Paddle the longest continuous set of rapids in the eastern U.S.: 15 Class III-IV rapids in 4 miles!
To boat the Stonycreek is to experience the best that this mountain river system has to offer. From the experts-only Class V water of Paint Creek to the East’s longest-continuous rapids in the Stonycreek Canyon, whitewater paddlers will find hydraulics aplenty here. But the Stony’s more placid stretches and the beautiful Quemahoning Lake offer places for less-experienced boaters – or for those who are content to sit back and feel the ripples.
With a growing reputation among paddlers and fly fishers, and the development of Quemahoning Lake as a family recreation area, The Stonycreek is becoming the place for mountain-style fun! Paddle or pedal, cast a fly or a plug, swim or picnic, enjoy a crowded festival or a solitary walk. The Stonycreek features outstanding recreational and leisure-time resources! (source: www.thestonycreek.com)
1635-acre Glendale Lake is a popular destination for sailboats, canoes and kayaks & powered boats up to 20HP. Nine public boat launching areas; three public mooring facilities and 2 marinas for sailboats, pontoon boats & motorboats. Ice fishing, iceboating, concessions, fuel sales, rentals, repairs and more.
300-yard water park within the banks of the Stonycreek River adjacent to the 11-acre Greenhouse Park picnic area in Tire Hill, minutes from downtown Johnstown along Rt. 403. Family-oriented park with swimming, play kayaking… or just a great place to hang out and watch the river fun! Open April through October. No fees, but safety regulations are posted.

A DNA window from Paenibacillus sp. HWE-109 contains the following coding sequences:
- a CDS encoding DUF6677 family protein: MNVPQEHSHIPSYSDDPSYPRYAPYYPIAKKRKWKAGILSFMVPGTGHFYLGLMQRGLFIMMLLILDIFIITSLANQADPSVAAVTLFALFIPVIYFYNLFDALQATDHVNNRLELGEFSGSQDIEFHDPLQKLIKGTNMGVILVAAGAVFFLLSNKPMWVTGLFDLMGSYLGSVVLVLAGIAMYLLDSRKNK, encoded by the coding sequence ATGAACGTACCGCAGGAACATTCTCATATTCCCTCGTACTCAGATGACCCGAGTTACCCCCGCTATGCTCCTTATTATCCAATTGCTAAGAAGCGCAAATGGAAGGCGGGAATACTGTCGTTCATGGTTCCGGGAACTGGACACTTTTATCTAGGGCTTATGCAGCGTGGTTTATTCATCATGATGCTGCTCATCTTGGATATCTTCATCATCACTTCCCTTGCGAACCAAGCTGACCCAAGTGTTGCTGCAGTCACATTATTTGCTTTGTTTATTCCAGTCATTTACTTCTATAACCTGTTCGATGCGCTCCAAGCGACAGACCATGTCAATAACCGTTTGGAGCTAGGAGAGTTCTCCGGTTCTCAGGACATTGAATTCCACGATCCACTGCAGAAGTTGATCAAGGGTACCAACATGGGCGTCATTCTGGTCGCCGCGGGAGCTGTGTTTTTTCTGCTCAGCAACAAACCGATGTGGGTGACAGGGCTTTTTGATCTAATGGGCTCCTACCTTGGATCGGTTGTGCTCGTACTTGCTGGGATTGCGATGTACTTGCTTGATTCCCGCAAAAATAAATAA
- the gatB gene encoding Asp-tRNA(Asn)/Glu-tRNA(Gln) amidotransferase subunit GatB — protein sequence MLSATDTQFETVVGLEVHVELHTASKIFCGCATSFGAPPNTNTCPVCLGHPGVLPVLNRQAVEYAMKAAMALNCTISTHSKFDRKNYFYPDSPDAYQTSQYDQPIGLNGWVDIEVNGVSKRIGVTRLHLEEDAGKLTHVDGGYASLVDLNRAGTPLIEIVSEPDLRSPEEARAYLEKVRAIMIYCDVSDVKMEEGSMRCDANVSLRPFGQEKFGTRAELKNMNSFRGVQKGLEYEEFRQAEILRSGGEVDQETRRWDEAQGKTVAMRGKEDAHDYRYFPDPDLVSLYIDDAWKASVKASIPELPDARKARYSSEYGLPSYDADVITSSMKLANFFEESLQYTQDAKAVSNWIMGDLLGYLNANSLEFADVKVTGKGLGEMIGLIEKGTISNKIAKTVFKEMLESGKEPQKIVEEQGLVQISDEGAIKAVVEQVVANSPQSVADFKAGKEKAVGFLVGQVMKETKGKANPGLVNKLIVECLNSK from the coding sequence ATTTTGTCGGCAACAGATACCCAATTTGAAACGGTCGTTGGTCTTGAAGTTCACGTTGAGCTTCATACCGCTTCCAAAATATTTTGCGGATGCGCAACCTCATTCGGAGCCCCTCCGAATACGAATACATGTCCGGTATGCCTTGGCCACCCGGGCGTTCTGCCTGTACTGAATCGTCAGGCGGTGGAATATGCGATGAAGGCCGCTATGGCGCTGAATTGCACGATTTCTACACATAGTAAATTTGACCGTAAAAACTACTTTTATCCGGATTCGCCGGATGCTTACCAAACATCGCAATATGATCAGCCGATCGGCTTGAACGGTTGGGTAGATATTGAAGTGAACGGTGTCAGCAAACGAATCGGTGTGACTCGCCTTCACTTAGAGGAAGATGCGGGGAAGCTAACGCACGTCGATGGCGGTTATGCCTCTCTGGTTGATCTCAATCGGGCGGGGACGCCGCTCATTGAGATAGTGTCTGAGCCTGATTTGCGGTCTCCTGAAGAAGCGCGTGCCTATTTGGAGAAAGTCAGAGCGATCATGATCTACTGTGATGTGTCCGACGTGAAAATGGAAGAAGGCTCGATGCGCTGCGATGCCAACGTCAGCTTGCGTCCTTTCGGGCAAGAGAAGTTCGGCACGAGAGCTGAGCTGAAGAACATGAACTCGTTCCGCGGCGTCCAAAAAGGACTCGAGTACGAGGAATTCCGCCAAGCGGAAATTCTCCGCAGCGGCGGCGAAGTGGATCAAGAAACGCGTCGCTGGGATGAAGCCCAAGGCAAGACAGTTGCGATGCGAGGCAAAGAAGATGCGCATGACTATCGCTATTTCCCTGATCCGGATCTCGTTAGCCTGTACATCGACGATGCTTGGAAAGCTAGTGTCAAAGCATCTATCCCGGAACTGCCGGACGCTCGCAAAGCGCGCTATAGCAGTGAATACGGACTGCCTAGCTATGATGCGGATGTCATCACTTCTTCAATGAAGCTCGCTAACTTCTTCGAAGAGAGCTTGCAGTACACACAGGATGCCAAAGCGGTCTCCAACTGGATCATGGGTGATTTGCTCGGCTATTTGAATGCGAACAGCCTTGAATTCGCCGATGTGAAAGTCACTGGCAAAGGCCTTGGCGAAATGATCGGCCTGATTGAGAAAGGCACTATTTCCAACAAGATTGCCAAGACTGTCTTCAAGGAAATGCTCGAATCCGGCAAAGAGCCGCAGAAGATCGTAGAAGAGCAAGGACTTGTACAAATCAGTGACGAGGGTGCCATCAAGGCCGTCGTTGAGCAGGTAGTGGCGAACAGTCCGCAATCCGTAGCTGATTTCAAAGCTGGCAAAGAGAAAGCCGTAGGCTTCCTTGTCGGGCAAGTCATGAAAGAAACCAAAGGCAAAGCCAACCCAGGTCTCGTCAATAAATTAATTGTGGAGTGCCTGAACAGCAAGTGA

The club is involved with issues including stream access, whitewater conservation, dam releases and the remediation of environmental threats. BCKC hosts the annual Stonycreek River Rendezvous, the Stony-Kiski-Conemaugh River Sojourn, Canoe d’ Que and other events.
The Kiski-Conemaugh is a good novice and family canoe and kayak river. The most prominent features include the Conemaugh Gorge, just west of Johnstown, and Packsaddle Gap. Elements of the Allegheny Portage Railroad remain along the entire length of the trail, some visible only at low water.
For additional locations to enjoy sailing, motorized boating, canoeing and kayaking activities, log onto The Alleghenies website listed below. This comprehensive site offers venue descriptions, launch area specifics, water conditions, maps, lodging suggestions, and much more information to plan a rewarding excursion!
Boaters can also enjoy Duman Lake, Wilmore Dam and Beaverdale Reservoir in Cambria County and Quemahoning Reservoir nearby in Somerset County, all of which are restricted to manually powered craft or electric motors.
Whitewater rafting on rivers ranging from Class I-IV whitewater! Tubin’ on the Stonycreek River…great for groups! Check our website for additional details!
Cambria County offers varied fishing opportunities with 15 stocked trout streams and three stocked lakes. Chest Creek features a delayed harvest, artificial lures only section. Glendale Lake is known for bass, muskellunge, and panfish, especially spring crappies. Lake Rowena, Wilmore and Hinckston Run reservoirs, and Duman Dam offer additional fishing opportunities.
For details and maps, visit: www.fish.state.pa.us.
For additional cold and warm-water fisheries within The Alleghenies region, log onto www.thealleghenies.com.